2
$\begingroup$

I've got two closed edge loops that I want to join using Bridge Edge Loops. One of them is an organic oval-ish shape and one of them is the edge of a cylinder, like so:

enter image description here

However, when I Bridge Edge Loops, rather than getting the semi-tubular result I expected, I get a weird result with crazy criss-crossed faces, like so:

enter image description here

What am I doing wrong?

Edit: added a picture of the edge loops and their normals, for clarity.

enter image description here

$\endgroup$
  • 2
    $\begingroup$ Uneven topology and unmatched vertex count, most likely $\endgroup$ – Duarte Farrajota Ramos Mar 12 '18 at 14:56
  • $\begingroup$ Unmatched vertex count: probably, I'll check it out. What do you mean by "uneven topology" and why is it a problem? $\endgroup$ – Bas Mar 12 '18 at 16:07
1
$\begingroup$

This is far from ideal but it's a quick fix:

two loops

Extrude one of your edge loops and place it near or inside the other one.

s'truuude

Then bridge them.

bridge

Select the middle loop, hover over "smooth Vertex" and hold RETURN until it's stretched.

appeasement

Of course this creates more horrible geometry. It might be better to use a cylinder made of quads and use a Shrinkwrap Modifier to get an inner wall. Or use the Shrinkwrap to replace the original organic wall with one that has a nice topology.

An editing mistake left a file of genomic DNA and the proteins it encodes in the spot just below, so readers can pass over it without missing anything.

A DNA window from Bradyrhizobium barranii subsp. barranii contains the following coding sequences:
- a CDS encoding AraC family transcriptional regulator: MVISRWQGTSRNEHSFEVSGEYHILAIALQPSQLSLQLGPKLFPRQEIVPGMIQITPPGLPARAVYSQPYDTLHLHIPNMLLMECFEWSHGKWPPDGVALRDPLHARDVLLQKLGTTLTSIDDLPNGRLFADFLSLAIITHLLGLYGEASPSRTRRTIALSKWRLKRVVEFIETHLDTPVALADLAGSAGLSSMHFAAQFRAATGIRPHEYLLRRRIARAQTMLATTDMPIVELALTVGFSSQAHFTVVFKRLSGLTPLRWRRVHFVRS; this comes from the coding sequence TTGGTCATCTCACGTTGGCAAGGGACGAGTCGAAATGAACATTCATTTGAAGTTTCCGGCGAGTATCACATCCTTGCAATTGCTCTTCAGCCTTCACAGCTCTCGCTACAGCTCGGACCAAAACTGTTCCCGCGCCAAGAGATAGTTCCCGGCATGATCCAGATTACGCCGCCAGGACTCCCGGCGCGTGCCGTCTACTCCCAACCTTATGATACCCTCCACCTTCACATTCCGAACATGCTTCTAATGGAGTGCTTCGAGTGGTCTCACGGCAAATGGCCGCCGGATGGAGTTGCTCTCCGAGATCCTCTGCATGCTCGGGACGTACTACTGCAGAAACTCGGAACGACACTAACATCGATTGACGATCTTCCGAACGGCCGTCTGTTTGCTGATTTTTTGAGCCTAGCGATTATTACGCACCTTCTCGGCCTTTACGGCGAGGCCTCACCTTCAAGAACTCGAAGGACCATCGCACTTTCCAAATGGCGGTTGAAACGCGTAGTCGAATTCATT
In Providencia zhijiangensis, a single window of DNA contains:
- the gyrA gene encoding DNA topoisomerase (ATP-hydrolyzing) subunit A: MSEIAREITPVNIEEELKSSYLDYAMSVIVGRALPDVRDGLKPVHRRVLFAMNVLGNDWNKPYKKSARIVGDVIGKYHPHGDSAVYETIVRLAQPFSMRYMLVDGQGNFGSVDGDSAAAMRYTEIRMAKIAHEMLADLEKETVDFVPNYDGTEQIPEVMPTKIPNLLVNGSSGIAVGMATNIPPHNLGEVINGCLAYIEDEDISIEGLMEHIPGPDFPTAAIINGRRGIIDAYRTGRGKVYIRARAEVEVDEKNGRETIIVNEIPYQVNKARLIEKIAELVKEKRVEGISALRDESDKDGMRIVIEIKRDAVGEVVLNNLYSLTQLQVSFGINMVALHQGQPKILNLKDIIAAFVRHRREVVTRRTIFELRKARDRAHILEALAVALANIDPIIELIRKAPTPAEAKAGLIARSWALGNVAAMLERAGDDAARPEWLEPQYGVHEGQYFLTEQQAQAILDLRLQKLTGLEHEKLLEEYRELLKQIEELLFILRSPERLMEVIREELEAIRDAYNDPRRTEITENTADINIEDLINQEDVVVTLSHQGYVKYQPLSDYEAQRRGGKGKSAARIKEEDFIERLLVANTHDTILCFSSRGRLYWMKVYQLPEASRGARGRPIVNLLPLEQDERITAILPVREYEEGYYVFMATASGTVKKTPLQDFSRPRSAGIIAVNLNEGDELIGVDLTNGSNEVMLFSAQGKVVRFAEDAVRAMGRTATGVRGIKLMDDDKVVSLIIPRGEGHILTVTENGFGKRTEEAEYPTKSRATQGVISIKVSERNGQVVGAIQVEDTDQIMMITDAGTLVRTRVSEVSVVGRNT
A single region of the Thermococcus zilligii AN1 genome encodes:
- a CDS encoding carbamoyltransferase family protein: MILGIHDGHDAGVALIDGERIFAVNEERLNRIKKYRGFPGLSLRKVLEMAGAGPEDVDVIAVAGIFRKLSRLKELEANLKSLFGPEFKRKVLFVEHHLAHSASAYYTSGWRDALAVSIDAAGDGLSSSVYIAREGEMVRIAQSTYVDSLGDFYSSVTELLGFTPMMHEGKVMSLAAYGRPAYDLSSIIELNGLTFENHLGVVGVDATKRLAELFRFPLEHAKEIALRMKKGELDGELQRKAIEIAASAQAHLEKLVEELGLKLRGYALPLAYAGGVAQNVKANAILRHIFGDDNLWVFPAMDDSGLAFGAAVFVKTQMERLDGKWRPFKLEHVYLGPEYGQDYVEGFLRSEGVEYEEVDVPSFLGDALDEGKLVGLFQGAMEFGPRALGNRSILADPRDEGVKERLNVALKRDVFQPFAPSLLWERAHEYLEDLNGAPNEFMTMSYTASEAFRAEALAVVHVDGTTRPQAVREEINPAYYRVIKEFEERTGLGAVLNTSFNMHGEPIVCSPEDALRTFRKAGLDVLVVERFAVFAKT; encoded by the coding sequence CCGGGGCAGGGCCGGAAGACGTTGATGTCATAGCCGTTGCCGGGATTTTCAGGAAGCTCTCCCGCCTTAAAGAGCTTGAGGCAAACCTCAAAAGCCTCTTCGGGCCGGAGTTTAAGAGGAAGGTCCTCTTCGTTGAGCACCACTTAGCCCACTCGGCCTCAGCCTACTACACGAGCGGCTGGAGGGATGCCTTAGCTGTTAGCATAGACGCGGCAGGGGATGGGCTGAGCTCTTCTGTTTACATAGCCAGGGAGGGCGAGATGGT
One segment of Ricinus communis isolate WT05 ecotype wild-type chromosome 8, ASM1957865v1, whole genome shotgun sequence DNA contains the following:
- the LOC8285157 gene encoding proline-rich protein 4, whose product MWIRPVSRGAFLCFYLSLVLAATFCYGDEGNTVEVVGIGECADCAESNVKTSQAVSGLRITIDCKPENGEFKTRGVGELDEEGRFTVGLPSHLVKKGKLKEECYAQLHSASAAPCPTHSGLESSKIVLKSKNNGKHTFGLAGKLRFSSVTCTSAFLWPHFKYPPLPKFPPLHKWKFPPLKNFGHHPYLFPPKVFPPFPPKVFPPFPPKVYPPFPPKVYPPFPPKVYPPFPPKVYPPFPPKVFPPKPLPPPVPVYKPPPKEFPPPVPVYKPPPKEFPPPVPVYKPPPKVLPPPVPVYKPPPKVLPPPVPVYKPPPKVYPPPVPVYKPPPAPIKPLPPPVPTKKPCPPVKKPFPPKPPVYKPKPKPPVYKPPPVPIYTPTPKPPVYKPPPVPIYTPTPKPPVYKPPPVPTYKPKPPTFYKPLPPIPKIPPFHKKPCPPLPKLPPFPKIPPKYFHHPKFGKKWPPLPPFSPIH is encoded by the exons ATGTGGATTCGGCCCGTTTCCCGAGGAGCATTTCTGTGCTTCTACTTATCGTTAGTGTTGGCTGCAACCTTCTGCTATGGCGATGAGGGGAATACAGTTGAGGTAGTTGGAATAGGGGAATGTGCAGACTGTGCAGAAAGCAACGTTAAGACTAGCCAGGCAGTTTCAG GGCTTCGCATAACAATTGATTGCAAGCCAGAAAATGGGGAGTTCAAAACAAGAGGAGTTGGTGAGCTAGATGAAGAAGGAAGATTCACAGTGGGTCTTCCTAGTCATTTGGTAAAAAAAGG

Blender is not really equipped to handle a lot of chaotic tris. Quads make bridging and other operations much easier and more predictable. Ideally the vertex count of both loops should be the same and the verts should be evenly spaced.

A crazier way:

Hide everything except your edgeloops. if they line up on an axis, hover over the axis in the transform panel (Y in this example) and hit CTRLC

enter image description here

LMB drag the value up until the loops roughly align.

enter image description here

Bridge them.

enter image description here

Select the moved loop, hover over the Y axis and hit CTRLV. The loop will be back in its place.

enter image description here

Yet another way would be to bridge the hole piece by piece and not in one go.

I must admit that so far I haven't been able to recreate your troubles, so the solutions are a bit of guesswork.

$\endgroup$
  • $\begingroup$ Alas, when I put the two edge loops on roughly the same plane, I still get the same weird criss-crossed edges. I'm going to try to do this in pieces now, see if that works. $\endgroup$ – Bas Mar 12 '18 at 17:51
  • $\begingroup$ @Bas That's bad. Does it also happen when you do only part of the loop, a quarter maybe? $\endgroup$ – Haunt_House Mar 12 '18 at 19:56
  • $\begingroup$ It.. depends. I've now resorted to selecting, say, 40 vertices on either loop and doing a bridge edge loop. When it looks sort of okay, I keep them, and move on to the next 40. When they're wonky, I undo and skip those vertices. After I'm done, I look at the holes that are left and either select fewer vertices to do a bridge, or just select three vertices and do a Fill, basically creating polygons by hand. I've had to subdivide some edges to make some of the polygons not so crazy wide and skewed. It wasn't ideal, but I suppose the best I could get with this weird geometry. $\endgroup$ – Bas Mar 13 '18 at 9:51

Your Answer

By clicking “Post Your Answer”, you agree to our terms of service, privacy policy and cookie policy

Not the answer you're looking for? Browse other questions tagged or ask your own question.